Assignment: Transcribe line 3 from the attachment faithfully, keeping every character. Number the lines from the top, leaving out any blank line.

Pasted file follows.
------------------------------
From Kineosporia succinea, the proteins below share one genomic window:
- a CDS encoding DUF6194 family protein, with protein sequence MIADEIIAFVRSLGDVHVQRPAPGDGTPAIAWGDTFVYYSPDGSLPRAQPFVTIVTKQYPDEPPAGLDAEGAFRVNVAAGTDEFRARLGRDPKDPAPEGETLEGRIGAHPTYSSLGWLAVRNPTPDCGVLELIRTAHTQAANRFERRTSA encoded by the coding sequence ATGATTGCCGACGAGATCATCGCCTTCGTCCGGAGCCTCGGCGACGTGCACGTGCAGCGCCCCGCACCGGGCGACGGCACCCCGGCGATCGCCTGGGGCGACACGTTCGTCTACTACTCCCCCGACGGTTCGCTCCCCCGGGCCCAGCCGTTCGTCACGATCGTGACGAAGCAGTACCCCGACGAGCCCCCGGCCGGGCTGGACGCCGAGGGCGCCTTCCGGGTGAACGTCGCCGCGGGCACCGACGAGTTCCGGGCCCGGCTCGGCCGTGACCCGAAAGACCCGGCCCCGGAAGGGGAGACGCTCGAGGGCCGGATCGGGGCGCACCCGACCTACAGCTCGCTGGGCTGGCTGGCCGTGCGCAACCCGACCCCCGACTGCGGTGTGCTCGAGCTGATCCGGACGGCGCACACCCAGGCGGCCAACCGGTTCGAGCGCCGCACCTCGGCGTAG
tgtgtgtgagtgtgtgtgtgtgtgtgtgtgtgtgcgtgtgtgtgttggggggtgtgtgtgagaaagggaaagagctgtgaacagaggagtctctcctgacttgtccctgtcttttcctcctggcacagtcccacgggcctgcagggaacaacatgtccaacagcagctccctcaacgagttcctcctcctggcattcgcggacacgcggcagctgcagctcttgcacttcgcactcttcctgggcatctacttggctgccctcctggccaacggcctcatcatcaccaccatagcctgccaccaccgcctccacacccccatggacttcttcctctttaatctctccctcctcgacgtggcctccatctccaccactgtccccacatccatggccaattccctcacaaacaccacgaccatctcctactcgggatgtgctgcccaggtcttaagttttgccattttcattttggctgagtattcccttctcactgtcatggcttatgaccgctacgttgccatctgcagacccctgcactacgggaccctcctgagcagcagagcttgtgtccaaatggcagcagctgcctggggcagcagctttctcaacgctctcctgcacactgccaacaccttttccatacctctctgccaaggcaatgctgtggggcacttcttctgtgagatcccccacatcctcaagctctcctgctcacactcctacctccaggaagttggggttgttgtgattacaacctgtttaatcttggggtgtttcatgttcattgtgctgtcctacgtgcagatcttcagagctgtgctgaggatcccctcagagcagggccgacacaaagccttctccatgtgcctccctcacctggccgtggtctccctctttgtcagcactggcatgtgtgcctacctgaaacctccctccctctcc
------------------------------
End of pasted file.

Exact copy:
tgtgtgtgagtgtgtgtgtgtgtgtgtgtgtgtgcgtgtgtgtgttggggggtgtgtgtgagaaagggaaagagctgtgaacagaggagtctctcctgacttgtccctgtcttttcctcctggcacagtcccacgggcctgcagggaacaacatgtccaacagcagctccctcaacgagttcctcctcctggcattcgcggacacgcggcagctgcagctcttgcacttcgcactcttcctgggcatctacttggctgccctcctggccaacggcctcatcatcaccaccatagcctgccaccaccgcctccacacccccatggacttcttcctctttaatctctccctcctcgacgtggcctccatctccaccactgtccccacatccatggccaattccctcacaaacaccacgaccatctcctactcgggatgtgctgcccaggtcttaagttttgccattttcattttggctgagtattcccttctcactgtcatggcttatgaccgctacgttgccatctgcagacccctgcactacgggaccctcctgagcagcagagcttgtgtccaaatggcagcagctgcctggggcagcagctttctcaacgctctcctgcacactgccaacaccttttccatacctctctgccaaggcaatgctgtggggcacttcttctgtgagatcccccacatcctcaagctctcctgctcacactcctacctccaggaagttggggttgttgtgattacaacctgtttaatcttggggtgtttcatgttcattgtgctgtcctacgtgcagatcttcagagctgtgctgaggatcccctcagagcagggccgacacaaagccttctccatgtgcctccctcacctggccgtggtctccctctttgtcagcactggcatgtgtgcctacctgaaacctccctccctctcc